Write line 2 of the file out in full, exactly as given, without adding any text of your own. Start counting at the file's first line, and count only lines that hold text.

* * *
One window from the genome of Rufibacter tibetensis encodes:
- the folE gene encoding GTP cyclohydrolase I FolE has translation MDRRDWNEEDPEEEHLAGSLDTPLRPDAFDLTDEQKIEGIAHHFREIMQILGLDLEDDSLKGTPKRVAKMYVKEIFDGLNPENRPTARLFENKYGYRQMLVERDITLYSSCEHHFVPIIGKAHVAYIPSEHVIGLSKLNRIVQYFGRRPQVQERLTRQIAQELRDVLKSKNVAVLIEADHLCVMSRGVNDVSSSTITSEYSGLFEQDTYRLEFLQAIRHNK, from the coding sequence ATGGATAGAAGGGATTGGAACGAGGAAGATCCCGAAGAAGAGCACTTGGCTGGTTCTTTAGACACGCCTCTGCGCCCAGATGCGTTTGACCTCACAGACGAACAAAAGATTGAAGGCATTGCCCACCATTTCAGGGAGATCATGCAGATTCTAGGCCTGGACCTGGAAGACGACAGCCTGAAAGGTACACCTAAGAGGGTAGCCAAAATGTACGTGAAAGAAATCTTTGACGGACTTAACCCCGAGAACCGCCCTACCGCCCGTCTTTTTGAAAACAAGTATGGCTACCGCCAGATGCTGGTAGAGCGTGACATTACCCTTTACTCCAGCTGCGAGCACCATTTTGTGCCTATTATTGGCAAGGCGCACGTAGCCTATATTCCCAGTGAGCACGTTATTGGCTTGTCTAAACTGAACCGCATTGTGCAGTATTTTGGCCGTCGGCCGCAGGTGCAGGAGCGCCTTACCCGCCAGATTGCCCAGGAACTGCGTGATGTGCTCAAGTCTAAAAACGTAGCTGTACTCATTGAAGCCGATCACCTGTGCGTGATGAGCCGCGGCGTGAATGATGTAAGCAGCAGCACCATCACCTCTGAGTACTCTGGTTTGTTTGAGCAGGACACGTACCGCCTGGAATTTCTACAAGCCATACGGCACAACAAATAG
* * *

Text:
- the folE gene encoding GTP cyclohydrolase I FolE has translation MDRRDWNEEDPEEEHLAGSLDTPLRPDAFDLTDEQKIEGIAHHFREIMQILGLDLEDDSLKGTPKRVAKMYVKEIFDGLNPENRPTARLFENKYGYRQMLVERDITLYSSCEHHFVPIIGKAHVAYIPSEHVIGLSKLNRIVQYFGRRPQVQERLTRQIAQELRDVLKSKNVAVLIEADHLCVMSRGVNDVSSSTITSEYSGLFEQDTYRLEFLQAIRHNK, from the coding sequence ATGGATAGAAGGGATTGGAACGAGGAAGATCCCGAAGAAGAGCACTTGGCTGGTTCTTTAGACACGCCTCTGCGCCCAGATGCGTTTGACCTCACAGACGAACAAAAGATTGAAGGCATTGCCCACCATTTCAGGGAGATCATGCAGATTCTAGGCCTGGACCTGGAAGACGACAGCCTGAAAGGTACACCTAAGAGGGTAGCCAAAATGTACGTGAAAGAAATCTTTGACGGACTTAACCCCGAGAACCGCCCTACCGCCCGTCTTTTTGAAAACAAGTATGGCTACCGCCAGATGCTGGTAGAGCGTGACATTACCCTTTACTCCAGCTGCGAGCACCATTTTGTGCCTATTATTGGCAAGGCGCACGTAGCCTATATTCCCAGTGAGCACGTTATTGGCTTGTCTAAACTGAACCGCATTGTGCAGTATTTTGGCCGTCGGCCGCAGGTGCAGGAGCGCCTTACCCGCCAGATTGCCCAGGAACTGCGTGATGTGCTCAAGTCTAAAAACGTAGCTGTACTCATTGAAGCCGATCACCTGTGCGTGATGAGCCGCGGCGTGAATGATGTAAGCAGCAGCACCATCACCTCTGAGTACTCTGGTTTGTTTGAGCAGGACACGTACCGCCTGGAATTTCTACAAGCCATACGGCACAACAAATAG